The report states that Amazon is using data from Alexa smart speakers to serve targeted ads

A report released last week confirmed that Amazon is using voice data from its Echo devices to serve targeted ads on its own platforms and on the web. The report, by researchers affiliated with the University of Washington, UC Davis, UC Irvine and Northeastern University, said Amazon’s methods for doing so are not in line with its privacy policies.

titled, “Your Echo Is Heard: Tracking, Profiling, and Targeting Ads in the Amazon Smart Speaker Ecosystem, the report concludes that Amazon and third parties (including advertising and tracking services) collect data from your interactions with Alexa through your Echo smart speakers and share it with up to 41 advertising partners. This data is then used to “infer user interests” and “serve targeted advertising on the platform (echo devices) as well as off the platform (web).” It also concludes that this type of data is in high demand, resulting in “30 times ad bids from advertisers”.

Amazon confirmed to the edge It uses voice data from Alexa interactions to inform relevant ads displayed on Amazon or other sites where Amazon places ads. Similar to what you would experience if you made a purchase on Amazon.com or ordered a song through Amazon Music, if you asked Alexa to order paper towels or play a song on Amazon Music, record that purchase or play a song that might inform relevant ads shown on Amazon or other sites where Amazon places ads.” Amazon spokeswoman Lauren Ramhild said in an email.

The company also confirmed the presence of targeted ads on its smart speakers. Noting that it’s the same experience if they interact with this content on other channels, Raemhild said, going on to say that Amazon does not share audio recordings with developers. “The developers get the information needed to fulfill your requests within their skills, such as the answers when you play a trivia skill, or the name of the song you want to play,” she said. “We do not share the personal information of our customers with third-party skills without the customer’s consent.” Amazon allows Alexa users to opt out of ad targeting as well (see sidebar).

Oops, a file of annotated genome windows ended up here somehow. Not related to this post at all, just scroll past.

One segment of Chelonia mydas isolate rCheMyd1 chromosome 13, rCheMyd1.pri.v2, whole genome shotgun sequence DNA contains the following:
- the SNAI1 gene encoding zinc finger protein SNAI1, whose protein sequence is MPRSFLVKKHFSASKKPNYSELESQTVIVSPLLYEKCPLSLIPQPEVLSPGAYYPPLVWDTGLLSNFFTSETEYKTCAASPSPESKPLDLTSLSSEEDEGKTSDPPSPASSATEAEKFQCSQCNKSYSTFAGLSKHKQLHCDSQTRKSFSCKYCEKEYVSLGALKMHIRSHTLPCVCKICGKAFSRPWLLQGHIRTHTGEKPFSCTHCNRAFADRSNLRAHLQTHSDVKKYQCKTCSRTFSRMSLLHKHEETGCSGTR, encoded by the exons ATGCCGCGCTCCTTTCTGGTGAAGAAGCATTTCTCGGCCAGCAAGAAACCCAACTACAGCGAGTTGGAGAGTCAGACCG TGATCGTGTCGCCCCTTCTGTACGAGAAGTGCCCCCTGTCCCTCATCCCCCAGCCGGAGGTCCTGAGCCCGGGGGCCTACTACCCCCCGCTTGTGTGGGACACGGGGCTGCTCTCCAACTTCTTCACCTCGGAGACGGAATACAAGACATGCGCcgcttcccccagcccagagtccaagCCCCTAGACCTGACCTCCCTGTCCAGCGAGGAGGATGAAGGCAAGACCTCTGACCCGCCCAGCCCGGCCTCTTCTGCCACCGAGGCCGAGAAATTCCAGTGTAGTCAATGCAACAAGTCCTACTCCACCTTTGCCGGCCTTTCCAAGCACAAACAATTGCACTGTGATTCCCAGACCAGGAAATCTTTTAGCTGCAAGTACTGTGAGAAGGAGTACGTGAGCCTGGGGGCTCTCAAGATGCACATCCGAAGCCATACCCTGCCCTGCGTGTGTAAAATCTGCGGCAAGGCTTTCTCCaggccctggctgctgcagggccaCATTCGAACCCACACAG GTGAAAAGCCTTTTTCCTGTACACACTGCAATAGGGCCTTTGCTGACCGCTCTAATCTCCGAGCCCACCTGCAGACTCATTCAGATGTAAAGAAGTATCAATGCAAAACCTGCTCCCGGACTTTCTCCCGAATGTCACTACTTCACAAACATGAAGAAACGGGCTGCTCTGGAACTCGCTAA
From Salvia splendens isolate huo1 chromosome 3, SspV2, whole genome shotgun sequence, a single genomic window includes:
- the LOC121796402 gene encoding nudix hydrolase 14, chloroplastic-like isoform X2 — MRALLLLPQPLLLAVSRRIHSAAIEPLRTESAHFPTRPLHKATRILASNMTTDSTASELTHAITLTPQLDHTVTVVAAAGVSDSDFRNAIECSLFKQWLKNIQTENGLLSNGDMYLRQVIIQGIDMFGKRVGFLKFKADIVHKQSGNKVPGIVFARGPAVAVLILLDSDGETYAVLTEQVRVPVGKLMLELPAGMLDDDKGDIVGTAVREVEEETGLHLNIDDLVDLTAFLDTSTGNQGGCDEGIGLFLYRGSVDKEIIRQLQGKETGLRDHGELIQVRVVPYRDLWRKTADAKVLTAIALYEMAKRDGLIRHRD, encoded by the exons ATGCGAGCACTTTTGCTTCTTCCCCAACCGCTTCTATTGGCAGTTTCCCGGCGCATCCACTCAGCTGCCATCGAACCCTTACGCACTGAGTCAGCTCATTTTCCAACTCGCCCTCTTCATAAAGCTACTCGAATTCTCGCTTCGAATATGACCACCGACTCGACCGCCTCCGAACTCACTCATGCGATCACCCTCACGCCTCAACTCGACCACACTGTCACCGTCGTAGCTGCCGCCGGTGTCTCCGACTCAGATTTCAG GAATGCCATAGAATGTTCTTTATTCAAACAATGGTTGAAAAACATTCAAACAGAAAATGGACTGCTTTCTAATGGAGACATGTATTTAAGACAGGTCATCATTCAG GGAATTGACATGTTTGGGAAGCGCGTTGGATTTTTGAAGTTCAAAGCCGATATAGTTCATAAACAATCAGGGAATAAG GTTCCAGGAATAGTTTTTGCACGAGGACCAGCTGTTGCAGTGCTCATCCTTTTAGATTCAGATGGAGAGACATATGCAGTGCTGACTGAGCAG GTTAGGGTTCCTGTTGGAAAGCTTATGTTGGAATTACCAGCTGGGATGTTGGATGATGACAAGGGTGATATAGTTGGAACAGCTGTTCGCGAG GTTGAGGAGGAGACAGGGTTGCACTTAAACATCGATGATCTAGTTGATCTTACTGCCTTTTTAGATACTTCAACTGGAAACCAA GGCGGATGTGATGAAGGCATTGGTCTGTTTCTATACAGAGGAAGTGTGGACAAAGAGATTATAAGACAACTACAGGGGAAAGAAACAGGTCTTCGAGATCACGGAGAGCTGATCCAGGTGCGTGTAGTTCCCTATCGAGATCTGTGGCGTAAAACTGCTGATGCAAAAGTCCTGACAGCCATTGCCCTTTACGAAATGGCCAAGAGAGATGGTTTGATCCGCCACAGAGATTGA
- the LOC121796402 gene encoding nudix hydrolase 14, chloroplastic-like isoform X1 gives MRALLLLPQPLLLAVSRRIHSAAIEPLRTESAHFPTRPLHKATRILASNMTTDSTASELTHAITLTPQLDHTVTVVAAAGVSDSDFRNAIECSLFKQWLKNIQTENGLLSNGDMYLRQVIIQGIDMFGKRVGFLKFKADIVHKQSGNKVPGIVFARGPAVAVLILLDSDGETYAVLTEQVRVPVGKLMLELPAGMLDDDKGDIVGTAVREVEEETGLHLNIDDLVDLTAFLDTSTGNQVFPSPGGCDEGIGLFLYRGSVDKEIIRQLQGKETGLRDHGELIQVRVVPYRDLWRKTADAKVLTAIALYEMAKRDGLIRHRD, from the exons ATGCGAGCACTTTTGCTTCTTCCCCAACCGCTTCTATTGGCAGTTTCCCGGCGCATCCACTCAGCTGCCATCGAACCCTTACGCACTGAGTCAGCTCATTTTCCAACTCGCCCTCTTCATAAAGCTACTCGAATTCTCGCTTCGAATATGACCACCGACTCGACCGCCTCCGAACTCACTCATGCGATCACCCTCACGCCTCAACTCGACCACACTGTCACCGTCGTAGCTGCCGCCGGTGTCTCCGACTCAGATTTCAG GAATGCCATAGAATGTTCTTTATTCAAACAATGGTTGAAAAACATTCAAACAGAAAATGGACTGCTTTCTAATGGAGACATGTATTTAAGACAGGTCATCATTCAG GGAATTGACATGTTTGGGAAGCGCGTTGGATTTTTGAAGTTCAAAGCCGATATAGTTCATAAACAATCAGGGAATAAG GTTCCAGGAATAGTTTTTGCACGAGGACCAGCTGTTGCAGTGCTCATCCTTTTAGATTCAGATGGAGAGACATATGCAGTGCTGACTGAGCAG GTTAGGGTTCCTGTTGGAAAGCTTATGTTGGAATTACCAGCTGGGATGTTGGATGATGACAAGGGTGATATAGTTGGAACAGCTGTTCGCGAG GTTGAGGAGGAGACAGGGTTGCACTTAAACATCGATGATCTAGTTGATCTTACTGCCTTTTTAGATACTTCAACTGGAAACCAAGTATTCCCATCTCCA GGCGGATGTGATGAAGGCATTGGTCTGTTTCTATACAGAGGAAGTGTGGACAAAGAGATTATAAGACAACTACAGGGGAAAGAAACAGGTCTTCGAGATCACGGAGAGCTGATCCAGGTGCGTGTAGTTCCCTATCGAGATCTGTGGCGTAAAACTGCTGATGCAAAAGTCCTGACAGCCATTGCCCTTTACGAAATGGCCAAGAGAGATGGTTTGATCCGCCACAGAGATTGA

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The 10 scientists behind the report, led by Omar Iqbal, a postdoctoral researcher at the University of Washington, created an audit framework to measure online advertising data collection. Then they created a number of characters to interact with Alexa using third-party skills; These characters had specific interests: spirituality, connected cars, smart home, pets, fashion, dating, navigation, drinks, and health. They also created a “vanilla” character as a control.

Statistical analysis of the results determined that targeted ads were served to everyone elsewhere on the web, leading to the conclusion that intelligent speaker interactions are used to target ads on the web and in audio ads. This led the researchers to determine that there is “strong evidence that smart speaker interactions are used for the purpose of ad targeting, and that such ad targeting means significant data is shared across multiple parties.”

The report notes that only processed text was shared, not raw audio, consistent with what Amazon’s Reimhild said. Additionally, compared to previous research on smart TVs and VR headsets, there was less tracking of data activity on smart speakers.

Amazon Echo smart screens.
Photo by Dan Seifert/The Verge

amazon said the edge She thinks the research is flawed. “Many of the conclusions in this research are based on inaccurate conclusions or guesses by the authors, and do not accurately reflect how Alexa works,” said Reimhild. “We are not in the business of selling personal information to our customers and do not share Alexa requests with ad networks.”

Raemhild said that all third-party skills that collect personal information are required to post their privacy policy on their skills page, and developers can then use that information in accordance with those policies. “For example, an ad-supported music streaming service may allow customers to opt in or out of interest-based advertising anywhere that service may be used,” Reimhild said. However, the report found that these policies were sporadic at best, with more than 70 percent of the skills it examined did not mention Alexa or Amazon, and only 10 skills (2.2 percent) are explicit about data collection practices in their privacy policies.

The authors concluded that there is a need for greater transparency in the collection, sharing, and use of smart speaker data. They note that these devices are currently “black box devices without open interfaces that allow independent researchers to reveal what data is being collected or how it is shared and used.”

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